For those who did not survive...the slaughter of people with mental illnesses
Posted Jan 18 2011 12:00am
An exhibit from the United States Holocaust Memorial Museum, called "Deadly Medicine: Creating the Master Race" is currently in Jacksonville, which is about 5 hours from where I live. I will probably not get there to see it, because of my car not being young and healthy enough, but I would like to. It is about the slaughter and the medical "experiments" done (ie, genocide and heinous torture) on people with disabilities, including young children, during the Holocaust. A person like myself, with multiple physical illnesses and a diagnosed serious psychiatric disease would have been tortured and/or killed during this time period in parts of Europe. I wouldn't have stood a chance.
From the exhibit website: From 1933 to 1945, Nazi Germany carried out a campaign to "cleanse" German society of individuals viewed as biological threats to the nation's "health." Enlisting the help of physicians and medically trained geneticists, psychiatrists, and anthropologists, the Nazis developed racial health policies that began with the mass sterilization of "genetically diseased" persons and ended with the near annihilation of European Jewry.
Won't you please take the time to explore this site ? I promise you, you will not leave without learning something new, whether it be a fact of which you were unaware regarding what the Nazis did, or a simple short story of the horrors one person lived through. I only wish the website was more in-depth for those of us who cannot get to the traveling exhibit.
I remember when I was a teenager, and I convinced my rather racist, Irish grandfather, who unfortunately passed away in 2009 , to take me to the Holocaust Memorial Museum in Washington, while I was visiting my family in Baltimore and we went to see some museums. I don't think anyone - except a NAZI skinhead Aryan Nation sociopath, could walk through that museum without being profoundly affected, for life. I was crying as I read the stories, and I have never forgotten the brief part of the exhibit then that mentioned people with disabilities who were slaughtered and tortured. I knew then, it would have been me, too. I don't think my grandfather came away with that particular feeling of personally being implicated in this history, of being part of one of the worst stories we have to tell. Though he was an avid viewer of World War II movies, I don't think he felt the feeling I felt that day in that museum, that feeling of, "this would have been me". Because it wouldn't have been him. We were different. I was labeled.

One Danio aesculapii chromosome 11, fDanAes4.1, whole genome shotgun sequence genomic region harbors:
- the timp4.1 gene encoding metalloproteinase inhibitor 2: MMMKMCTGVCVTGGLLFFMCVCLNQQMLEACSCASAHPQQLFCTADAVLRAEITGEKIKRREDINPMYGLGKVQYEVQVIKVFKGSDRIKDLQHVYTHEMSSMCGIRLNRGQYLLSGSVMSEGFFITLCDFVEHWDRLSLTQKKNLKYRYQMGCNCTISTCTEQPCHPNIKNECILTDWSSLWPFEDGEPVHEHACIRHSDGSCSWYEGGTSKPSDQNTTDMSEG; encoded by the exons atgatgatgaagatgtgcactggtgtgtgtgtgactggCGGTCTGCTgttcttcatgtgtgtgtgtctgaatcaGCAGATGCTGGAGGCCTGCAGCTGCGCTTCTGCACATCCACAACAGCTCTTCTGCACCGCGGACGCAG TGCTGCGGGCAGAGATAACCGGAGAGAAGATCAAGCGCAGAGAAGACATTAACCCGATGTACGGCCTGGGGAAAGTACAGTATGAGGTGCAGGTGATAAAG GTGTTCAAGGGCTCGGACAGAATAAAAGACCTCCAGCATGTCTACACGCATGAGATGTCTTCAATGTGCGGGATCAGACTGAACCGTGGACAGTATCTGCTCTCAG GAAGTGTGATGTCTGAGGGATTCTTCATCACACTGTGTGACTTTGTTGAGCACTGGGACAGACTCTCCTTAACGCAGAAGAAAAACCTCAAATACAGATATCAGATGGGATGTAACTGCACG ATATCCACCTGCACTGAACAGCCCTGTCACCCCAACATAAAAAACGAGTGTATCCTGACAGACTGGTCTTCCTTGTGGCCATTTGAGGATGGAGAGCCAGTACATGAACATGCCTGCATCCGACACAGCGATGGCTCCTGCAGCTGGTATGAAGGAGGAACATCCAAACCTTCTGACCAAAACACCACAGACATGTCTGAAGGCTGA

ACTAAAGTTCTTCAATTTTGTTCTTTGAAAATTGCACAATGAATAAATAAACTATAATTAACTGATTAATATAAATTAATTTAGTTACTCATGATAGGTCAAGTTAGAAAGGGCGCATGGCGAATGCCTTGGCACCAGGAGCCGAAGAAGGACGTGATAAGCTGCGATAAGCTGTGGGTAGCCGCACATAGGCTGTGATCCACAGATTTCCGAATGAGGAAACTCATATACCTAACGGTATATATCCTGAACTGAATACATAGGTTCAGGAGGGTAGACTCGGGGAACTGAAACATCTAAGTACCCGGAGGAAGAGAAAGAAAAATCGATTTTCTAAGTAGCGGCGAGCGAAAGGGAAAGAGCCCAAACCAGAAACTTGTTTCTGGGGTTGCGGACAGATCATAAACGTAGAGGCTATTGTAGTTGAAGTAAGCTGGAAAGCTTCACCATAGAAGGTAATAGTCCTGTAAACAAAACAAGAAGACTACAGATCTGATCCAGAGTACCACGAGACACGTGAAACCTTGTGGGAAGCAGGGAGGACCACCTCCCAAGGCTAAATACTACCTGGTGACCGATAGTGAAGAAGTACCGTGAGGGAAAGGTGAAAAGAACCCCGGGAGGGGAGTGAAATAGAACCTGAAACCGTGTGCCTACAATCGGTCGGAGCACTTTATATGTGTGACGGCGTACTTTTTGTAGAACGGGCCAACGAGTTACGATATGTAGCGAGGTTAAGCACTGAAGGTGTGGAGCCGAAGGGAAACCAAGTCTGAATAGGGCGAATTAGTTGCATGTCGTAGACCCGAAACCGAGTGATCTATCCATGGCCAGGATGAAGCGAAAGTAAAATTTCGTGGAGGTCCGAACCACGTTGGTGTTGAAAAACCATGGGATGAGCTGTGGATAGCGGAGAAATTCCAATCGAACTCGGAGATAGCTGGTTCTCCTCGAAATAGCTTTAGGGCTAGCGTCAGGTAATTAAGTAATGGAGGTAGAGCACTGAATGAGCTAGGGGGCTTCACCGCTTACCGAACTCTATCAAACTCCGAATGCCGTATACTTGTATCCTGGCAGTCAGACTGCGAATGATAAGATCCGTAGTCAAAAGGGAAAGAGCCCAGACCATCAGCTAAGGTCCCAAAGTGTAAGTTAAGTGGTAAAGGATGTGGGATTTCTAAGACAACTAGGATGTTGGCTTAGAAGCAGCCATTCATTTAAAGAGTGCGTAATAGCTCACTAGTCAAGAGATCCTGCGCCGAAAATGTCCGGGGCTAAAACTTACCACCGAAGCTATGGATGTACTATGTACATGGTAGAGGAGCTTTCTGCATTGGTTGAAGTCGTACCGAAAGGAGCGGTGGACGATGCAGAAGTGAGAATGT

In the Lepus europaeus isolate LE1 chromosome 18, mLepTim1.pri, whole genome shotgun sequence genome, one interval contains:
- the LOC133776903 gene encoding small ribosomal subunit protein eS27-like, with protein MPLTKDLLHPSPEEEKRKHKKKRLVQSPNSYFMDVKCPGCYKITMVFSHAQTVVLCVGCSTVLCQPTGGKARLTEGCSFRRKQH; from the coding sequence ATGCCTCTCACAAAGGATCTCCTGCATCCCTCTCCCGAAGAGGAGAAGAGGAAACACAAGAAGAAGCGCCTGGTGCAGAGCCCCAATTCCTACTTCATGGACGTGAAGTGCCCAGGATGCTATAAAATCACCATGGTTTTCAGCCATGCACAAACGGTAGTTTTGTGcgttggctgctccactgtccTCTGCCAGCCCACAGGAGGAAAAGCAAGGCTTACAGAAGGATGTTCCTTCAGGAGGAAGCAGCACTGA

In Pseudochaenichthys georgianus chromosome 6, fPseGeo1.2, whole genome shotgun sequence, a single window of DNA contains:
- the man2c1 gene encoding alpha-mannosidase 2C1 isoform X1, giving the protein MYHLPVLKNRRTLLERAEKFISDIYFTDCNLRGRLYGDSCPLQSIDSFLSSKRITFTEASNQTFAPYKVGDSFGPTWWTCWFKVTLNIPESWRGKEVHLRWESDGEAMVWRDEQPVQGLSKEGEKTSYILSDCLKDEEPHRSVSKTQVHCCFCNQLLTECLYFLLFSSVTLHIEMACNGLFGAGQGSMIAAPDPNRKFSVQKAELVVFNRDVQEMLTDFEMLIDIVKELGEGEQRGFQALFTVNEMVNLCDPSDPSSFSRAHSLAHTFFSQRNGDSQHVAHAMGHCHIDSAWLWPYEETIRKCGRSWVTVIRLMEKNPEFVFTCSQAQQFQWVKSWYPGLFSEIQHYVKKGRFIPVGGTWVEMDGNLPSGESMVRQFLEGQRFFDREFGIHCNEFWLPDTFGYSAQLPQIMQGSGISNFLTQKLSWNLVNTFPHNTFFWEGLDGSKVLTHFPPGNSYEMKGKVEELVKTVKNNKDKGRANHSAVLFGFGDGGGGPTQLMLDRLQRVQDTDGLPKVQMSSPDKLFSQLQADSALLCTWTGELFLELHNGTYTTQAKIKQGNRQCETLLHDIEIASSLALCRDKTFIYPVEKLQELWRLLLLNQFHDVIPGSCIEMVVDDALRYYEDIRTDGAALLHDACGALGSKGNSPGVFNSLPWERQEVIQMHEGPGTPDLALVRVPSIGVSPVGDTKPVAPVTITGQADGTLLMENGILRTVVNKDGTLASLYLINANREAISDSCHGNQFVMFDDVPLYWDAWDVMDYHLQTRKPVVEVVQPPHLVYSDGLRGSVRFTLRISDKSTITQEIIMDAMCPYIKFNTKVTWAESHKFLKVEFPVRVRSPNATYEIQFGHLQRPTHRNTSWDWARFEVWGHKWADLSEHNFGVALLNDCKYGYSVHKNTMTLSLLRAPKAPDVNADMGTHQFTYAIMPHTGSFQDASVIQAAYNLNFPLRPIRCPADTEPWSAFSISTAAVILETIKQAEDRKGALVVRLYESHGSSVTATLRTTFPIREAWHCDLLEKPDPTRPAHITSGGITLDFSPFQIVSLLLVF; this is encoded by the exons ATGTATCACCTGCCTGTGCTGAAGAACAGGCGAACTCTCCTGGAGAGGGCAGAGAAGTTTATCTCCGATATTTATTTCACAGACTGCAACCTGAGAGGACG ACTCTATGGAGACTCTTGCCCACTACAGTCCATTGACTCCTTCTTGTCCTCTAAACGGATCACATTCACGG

"First They came for the Jews"
-by Pastor Martin Niemoller
First they came for the Jews, and I didn't speak out because I wasn't a Jew.
Then they came for the Communists, and I didn't speak out because I wasn't a Communist.
Then they came for the trade unionists, and I didn't speak out because I wasn't a trade unionist.
Then they came for me and there was no one was left to speak out for me.
Let us not only remember the horrors of injustice, racism, and other forms of hatred on Martin Luther King Day (yesterday in the U.S.). Let us remember these atrocities always, and never, ever forget the ease with which they infiltrated our human lives throughout history.
Those of us who live with mental illnesses today are better off than we ever were before in the history of time, as far as I know it. In the past, we were locked up in the closets and basements and attics, left to toil away at scraping the wallpaper like in the story "The Yellow Wallpaper" by Charlotte Perkins Gilman, or left locked up, caged as animals in barbaric, zoo-like institutions where we were warehoused, or we had all manner of inhumane and horrific "treatments" forced upon us, from lobotomies to Insulin treatment, not to mention all of those who were burned at the stake for being mentally ill and "evil" and "witches". We have a long history of mistreatment and of pain.
It is no wonder that people are still afraid today to come out with their illnesses and face the stigma that still enshrouds us. We have come a long way, but we still have a very long way to go. This history of the Holocaust was seventy years ago, not a thousand years ago. It is unbelievable that human beings in this century allowed this genocide to occur. Unbelievable.